But of course, it’s not all about convenience and courteousness for the media. It’s not mentioned in the article, but I would be utterly shocked if there wasn’t a healthy bit of information passed along in these seminars about how to deflect and dodge media inquiries without seeming like a jerk. Perfecting the non-answer or coaching them about how to take uncomfortable inquiries into more comfortable ground.  I mean, there’s a reason why so many interviews with Yankees players either peak with some little joke or some reference to Yankee tradition allowing only for victory and nothing else. Those are nice responses, but they also tend to be conversation enders. You can’t really go anywhere from there, and I’m guessing that’s by design.

I guess my point is that this media training, while something that is totally admirable and understandable from the club’s perspective, and in the best interests of the players, is also something that — intentionally or not — pushes us a little bit farther away from the players as people and their very human reactions to the game and that which surrounds it. Which, unless I’m wrong, is the whole reason reporters go into locker rooms to talk to guys after games. If not, we’d just ignore everything that happened after the 27th out and go home.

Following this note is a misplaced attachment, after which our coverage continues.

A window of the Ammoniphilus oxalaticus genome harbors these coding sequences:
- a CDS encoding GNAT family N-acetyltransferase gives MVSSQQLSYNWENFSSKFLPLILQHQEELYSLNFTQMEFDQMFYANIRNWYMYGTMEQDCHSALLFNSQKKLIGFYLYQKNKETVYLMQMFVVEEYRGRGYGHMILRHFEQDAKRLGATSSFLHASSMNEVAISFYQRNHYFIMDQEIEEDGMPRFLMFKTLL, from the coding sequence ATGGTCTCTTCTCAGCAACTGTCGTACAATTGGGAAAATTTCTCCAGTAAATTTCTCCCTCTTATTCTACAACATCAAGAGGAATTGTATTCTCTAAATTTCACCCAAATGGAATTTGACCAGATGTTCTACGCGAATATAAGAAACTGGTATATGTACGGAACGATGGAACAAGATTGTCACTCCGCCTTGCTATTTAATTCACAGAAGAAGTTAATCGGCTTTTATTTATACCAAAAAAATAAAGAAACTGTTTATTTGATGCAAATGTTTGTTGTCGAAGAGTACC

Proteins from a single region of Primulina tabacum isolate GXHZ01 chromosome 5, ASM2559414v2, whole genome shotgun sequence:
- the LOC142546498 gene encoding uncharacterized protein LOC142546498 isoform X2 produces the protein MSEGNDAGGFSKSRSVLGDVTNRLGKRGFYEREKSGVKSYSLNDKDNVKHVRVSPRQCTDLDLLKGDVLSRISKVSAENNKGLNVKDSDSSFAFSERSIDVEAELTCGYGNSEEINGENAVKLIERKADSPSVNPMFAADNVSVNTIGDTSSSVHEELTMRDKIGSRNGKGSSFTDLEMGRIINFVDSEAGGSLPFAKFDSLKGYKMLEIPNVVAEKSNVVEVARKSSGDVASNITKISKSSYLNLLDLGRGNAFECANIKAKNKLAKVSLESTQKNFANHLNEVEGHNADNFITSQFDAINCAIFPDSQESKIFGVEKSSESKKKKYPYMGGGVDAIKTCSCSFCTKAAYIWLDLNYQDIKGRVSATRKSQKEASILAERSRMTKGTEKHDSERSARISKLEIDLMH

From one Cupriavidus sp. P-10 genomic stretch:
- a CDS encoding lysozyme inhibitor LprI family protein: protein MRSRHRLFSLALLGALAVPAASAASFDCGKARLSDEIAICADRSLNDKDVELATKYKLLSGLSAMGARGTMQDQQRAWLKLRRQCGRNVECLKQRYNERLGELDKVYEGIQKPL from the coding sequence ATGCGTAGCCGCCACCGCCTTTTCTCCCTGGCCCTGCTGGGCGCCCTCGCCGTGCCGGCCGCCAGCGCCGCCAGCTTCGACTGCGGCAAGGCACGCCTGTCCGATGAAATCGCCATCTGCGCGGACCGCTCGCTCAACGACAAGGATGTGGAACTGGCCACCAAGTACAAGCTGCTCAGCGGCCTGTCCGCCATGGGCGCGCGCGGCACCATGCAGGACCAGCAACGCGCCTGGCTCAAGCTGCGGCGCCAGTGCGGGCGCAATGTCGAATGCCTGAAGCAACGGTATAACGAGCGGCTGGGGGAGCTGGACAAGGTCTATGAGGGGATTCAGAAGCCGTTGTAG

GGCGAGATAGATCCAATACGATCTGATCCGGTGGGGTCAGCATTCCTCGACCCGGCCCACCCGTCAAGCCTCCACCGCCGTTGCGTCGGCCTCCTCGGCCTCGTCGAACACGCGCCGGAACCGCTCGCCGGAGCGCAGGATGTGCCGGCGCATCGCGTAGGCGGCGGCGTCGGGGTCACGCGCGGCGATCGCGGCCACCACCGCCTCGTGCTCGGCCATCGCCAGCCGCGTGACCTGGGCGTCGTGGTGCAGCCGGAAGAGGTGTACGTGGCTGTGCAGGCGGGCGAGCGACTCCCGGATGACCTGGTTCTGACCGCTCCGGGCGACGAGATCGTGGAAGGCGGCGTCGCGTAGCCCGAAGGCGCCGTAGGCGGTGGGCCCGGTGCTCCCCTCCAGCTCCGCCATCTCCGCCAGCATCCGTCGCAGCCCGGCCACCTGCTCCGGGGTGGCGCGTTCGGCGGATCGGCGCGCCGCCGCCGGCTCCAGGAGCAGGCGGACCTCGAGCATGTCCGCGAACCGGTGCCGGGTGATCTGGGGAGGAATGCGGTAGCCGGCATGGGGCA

It’s also something that, in my view anyway, makes outside perspectives on what’s going on in the game a little more valuable and putatively inside perspectives a little less valuable.